Does the 'Resource Curse' Hold for Growth in Genuine Income as Well?

World Development, Vol. 32, No. 10, pp. 1627-1640, 2004

38 Pages Posted: 2 Jan 2004 Last revised: 27 Jun 2010

See all articles by Eric Neumayer

Eric Neumayer

London School of Economics and Political Science (LSE)

Date Written: May 1, 2004

Abstract

Existing studies analyzing the so-called 'resource curse hypothesis' regress growth in gross domestic product (GDP) on some measure of resource-intensity. This is problematic as GDP counts natural and other capital depreciation as income. Deducting depreciation from GDP to arrive at genuine income, we test whether the 'curse' still holds true. We find supporting evidence, but the growth disadvantage of resource-intensive economies is weaker in terms of genuine income than GDP. We suggest that this provides additional evidence in support of those who argue that the 'curse' is partly due to unsustainable over-consumption.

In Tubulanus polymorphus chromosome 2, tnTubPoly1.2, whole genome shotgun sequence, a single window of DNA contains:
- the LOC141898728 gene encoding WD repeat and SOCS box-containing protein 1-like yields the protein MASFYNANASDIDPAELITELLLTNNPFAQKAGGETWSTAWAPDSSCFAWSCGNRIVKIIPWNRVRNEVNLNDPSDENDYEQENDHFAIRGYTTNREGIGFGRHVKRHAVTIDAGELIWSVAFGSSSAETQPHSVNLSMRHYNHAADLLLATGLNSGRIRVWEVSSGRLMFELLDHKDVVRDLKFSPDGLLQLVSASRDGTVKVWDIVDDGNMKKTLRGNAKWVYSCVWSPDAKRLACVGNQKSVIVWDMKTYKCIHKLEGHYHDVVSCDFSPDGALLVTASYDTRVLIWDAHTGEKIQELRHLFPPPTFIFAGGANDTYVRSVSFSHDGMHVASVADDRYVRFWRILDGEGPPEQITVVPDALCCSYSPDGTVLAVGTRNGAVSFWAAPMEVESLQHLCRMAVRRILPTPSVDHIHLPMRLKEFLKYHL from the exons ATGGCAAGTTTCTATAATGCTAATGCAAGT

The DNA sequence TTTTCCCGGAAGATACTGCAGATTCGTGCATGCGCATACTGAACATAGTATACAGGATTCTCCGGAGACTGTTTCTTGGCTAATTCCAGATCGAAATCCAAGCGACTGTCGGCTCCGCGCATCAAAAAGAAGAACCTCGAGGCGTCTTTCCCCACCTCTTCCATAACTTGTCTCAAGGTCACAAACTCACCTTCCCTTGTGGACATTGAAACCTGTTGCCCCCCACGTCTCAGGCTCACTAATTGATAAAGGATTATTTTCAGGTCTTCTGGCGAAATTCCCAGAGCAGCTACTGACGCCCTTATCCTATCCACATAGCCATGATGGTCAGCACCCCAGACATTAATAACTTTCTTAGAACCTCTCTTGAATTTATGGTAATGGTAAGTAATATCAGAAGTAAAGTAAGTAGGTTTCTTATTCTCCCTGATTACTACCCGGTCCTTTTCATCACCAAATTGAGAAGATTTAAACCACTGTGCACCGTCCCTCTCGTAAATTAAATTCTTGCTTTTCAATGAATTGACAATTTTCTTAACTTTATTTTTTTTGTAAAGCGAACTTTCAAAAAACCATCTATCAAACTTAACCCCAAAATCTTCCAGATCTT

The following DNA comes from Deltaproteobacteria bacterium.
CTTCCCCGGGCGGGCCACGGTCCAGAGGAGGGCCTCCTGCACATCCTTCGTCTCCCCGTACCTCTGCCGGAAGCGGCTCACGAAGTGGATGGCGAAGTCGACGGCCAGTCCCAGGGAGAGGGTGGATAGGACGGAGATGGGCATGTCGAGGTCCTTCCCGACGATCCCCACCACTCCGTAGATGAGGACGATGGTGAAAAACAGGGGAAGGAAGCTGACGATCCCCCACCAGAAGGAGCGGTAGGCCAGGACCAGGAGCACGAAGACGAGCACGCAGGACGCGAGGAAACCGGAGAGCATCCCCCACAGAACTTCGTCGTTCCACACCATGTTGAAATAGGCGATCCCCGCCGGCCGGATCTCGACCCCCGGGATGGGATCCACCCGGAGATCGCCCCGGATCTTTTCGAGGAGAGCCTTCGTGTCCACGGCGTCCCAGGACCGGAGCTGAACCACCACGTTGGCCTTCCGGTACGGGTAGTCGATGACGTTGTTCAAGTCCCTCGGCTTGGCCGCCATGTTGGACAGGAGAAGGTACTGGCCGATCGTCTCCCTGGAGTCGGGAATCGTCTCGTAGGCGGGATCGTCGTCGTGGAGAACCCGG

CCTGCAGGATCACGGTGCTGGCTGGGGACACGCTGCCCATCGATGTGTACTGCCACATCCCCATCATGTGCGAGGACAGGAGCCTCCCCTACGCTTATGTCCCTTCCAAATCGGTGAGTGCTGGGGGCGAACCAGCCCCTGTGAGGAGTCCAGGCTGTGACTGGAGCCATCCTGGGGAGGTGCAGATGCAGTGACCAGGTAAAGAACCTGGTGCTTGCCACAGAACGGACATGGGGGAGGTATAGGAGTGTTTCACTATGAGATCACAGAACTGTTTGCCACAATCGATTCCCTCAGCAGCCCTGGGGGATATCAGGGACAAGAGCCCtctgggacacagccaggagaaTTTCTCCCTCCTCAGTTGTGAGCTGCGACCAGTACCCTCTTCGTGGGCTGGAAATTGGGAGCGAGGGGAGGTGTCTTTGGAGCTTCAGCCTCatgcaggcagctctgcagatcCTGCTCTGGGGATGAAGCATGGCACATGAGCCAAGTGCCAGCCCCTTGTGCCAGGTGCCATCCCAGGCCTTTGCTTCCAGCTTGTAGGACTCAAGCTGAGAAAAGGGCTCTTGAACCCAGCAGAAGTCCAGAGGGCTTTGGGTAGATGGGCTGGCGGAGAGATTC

Keywords: Resource curse hypothesis, natural capital, depreciation, genuine income

Suggested Citation

Neumayer, Eric, Does the 'Resource Curse' Hold for Growth in Genuine Income as Well? (May 1, 2004). World Development, Vol. 32, No. 10, pp. 1627-1640, 2004. Available at SSRN: https://ssrn.com/abstract=482652

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London School of Economics and Political Science (LSE) ( email )

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